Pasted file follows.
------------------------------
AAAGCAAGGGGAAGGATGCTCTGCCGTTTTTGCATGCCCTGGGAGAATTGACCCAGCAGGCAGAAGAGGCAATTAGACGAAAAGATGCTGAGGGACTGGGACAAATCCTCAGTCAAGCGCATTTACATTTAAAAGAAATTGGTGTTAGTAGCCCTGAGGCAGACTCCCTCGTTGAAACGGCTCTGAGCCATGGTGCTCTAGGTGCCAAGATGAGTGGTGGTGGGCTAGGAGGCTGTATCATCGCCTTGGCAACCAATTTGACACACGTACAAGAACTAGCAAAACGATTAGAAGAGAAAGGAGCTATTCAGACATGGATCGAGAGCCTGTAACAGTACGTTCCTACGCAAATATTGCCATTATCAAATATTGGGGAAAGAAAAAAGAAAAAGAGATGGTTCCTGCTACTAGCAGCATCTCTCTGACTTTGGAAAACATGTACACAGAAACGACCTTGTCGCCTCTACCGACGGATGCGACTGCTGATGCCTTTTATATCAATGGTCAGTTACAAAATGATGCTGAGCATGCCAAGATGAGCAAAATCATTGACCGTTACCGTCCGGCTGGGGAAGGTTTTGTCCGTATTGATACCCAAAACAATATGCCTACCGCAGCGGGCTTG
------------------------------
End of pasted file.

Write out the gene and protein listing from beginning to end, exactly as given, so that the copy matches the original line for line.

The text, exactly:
AAAGCAAGGGGAAGGATGCTCTGCCGTTTTTGCATGCCCTGGGAGAATTGACCCAGCAGGCAGAAGAGGCAATTAGACGAAAAGATGCTGAGGGACTGGGACAAATCCTCAGTCAAGCGCATTTACATTTAAAAGAAATTGGTGTTAGTAGCCCTGAGGCAGACTCCCTCGTTGAAACGGCTCTGAGCCATGGTGCTCTAGGTGCCAAGATGAGTGGTGGTGGGCTAGGAGGCTGTATCATCGCCTTGGCAACCAATTTGACACACGTACAAGAACTAGCAAAACGATTAGAAGAGAAAGGAGCTATTCAGACATGGATCGAGAGCCTGTAACAGTACGTTCCTACGCAAATATTGCCATTATCAAATATTGGGGAAAGAAAAAAGAAAAAGAGATGGTTCCTGCTACTAGCAGCATCTCTCTGACTTTGGAAAACATGTACACAGAAACGACCTTGTCGCCTCTACCGACGGATGCGACTGCTGATGCCTTTTATATCAATGGTCAGTTACAAAATGATGCTGAGCATGCCAAGATGAGCAAAATCATTGACCGTTACCGTCCGGCTGGGGAAGGTTTTGTCCGTATTGATACCCAAAACAATATGCCTACCGCAGCGGGCTTG